Getting what you deserve: How notions of deservingness feature in the experiences of employees with cancer

Research output: Contribution to journalArticle

Abstract

This article extends deservingness debates in social welfare to a new domain by exploring how deservingness features in the experiences of people who are in paid work when diagnosed with cancer. In doing so, it explores the interrelationship between deservingness criteria and Parsons' sick role. Narrative interview data was collected from people with cancer who were employed when they were diagnosed (n = 14) and line managers with experience of managing an employee with cancer (n = 7). Semi-structured interviews were conducted with members of occupational health and human resources staff (n = 3), health care professionals (n = 5) and staff from a UK cancer support charity (n = 7). Data was analysed thematically. Deservingness featured, and mattered, in how participants understood cancer in relation to work, and ensuing workplace interactions. Though cancer was generally seen as deserving; employees with cancer were perceived to be in need, and not blamed for their condition, this deservingness was subject to question. Employees with cancer were not necessarily considered equally deserving, dependent on their contribution as workers pre-diagnosis, and their efforts to contribute since being diagnosed. In a reflection of the fixed-term, time constricted nature of the sick role, work and welfare institutions required a definite timeline for employees to return to, or depart from work. The paper evidences an important gap between the fixed sick role as perceived by employers and the UK state welfare system, and the complex experiences of people diagnosed with cancer when in paid work.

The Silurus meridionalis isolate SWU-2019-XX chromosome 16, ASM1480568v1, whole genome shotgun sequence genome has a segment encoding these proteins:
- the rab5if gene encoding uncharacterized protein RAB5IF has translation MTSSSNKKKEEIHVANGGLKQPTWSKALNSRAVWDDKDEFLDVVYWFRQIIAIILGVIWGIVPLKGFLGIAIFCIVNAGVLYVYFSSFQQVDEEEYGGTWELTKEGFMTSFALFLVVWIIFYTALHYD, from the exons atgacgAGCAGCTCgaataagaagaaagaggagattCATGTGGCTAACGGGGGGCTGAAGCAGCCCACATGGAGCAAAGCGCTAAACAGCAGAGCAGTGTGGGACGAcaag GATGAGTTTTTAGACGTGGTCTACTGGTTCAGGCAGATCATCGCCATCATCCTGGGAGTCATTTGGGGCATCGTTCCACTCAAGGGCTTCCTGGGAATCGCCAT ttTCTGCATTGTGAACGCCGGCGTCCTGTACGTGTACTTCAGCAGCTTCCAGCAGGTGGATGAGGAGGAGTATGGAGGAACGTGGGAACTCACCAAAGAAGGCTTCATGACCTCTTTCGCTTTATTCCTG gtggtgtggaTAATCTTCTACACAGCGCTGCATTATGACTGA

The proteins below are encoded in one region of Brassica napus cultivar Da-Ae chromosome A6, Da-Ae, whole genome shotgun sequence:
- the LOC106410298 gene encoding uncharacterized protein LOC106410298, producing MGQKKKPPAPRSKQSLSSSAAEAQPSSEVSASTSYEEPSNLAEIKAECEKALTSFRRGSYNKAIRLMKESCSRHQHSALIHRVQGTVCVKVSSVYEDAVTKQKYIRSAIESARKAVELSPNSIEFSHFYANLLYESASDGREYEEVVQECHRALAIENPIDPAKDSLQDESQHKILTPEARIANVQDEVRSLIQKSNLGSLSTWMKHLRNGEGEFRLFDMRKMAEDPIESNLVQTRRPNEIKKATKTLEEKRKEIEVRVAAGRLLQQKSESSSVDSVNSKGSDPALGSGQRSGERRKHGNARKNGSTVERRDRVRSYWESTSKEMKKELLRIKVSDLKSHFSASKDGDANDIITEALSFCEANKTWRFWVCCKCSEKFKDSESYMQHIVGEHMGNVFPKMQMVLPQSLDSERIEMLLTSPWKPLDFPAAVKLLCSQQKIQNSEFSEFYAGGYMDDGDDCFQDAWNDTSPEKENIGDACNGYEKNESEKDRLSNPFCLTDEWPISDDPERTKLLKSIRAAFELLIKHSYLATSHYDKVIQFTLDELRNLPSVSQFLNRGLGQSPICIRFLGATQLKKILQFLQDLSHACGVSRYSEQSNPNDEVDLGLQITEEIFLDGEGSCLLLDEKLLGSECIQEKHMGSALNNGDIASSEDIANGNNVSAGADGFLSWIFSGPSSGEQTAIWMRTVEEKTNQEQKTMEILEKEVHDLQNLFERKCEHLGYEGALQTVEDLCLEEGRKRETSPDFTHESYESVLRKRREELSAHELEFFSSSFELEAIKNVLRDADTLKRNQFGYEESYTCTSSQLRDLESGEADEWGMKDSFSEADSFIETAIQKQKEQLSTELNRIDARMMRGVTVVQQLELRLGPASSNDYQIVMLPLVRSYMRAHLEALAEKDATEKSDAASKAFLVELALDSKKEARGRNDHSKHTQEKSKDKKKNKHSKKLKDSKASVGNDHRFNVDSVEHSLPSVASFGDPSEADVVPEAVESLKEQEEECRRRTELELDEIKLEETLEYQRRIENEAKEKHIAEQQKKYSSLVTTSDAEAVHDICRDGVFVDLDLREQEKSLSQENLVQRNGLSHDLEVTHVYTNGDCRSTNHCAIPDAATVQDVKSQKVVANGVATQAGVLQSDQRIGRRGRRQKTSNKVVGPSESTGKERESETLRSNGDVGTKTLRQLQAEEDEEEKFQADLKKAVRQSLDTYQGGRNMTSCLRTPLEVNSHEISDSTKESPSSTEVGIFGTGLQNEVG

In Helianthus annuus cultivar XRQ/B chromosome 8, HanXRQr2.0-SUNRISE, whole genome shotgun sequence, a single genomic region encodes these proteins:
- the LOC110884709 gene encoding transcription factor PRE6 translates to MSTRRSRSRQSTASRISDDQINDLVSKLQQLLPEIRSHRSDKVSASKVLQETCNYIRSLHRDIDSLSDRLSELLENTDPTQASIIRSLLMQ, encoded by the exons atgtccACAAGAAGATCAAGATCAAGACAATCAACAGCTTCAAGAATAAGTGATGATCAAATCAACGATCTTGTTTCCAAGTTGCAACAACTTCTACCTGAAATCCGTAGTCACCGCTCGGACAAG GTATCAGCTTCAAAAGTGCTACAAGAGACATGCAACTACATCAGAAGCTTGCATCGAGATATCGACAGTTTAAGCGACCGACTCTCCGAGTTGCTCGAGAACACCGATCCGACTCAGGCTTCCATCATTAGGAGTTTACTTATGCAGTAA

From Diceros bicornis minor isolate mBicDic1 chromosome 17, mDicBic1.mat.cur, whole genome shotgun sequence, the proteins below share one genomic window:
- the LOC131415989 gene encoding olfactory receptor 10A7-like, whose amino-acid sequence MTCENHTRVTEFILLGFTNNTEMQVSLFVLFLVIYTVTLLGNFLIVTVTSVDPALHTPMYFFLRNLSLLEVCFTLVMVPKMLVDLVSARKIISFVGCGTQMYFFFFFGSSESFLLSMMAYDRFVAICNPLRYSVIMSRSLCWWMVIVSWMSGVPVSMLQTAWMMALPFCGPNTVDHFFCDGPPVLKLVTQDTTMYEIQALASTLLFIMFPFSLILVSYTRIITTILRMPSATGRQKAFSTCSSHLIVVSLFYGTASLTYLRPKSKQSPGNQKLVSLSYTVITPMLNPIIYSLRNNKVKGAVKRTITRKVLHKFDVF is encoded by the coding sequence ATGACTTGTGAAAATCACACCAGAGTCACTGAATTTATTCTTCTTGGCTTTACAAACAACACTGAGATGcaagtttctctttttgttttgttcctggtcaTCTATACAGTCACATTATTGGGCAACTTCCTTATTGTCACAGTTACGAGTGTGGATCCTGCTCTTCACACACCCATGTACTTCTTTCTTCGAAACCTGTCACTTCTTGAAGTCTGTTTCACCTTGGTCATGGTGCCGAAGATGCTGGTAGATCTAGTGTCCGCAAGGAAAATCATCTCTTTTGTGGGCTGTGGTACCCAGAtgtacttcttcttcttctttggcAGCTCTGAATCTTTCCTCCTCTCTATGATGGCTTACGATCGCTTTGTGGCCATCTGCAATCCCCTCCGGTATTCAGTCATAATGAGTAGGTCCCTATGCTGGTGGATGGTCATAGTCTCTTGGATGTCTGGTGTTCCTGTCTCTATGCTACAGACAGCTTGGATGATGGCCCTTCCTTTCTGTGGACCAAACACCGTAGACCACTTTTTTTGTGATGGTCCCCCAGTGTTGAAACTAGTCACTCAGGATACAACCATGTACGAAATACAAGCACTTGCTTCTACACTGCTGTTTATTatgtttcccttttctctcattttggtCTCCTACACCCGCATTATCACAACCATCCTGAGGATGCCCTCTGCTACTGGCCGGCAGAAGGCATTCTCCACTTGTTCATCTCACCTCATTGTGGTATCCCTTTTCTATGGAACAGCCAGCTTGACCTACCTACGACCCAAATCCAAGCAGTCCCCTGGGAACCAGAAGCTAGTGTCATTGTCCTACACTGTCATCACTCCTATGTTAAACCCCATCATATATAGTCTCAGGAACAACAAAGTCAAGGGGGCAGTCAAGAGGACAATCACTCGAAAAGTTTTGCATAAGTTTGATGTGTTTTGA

Original languageEnglish
Article number112447
JournalSocial Science and Medicine
Volume237
Early online date25 Jul 2019
DOIs
Publication statusPublished - 1 Sep 2019

Keywords

  • Cancer
  • Deservingness
  • Employment
  • Sick role
  • Welfare

ASJC Scopus subject areas

  • Health(social science)
  • History and Philosophy of Science

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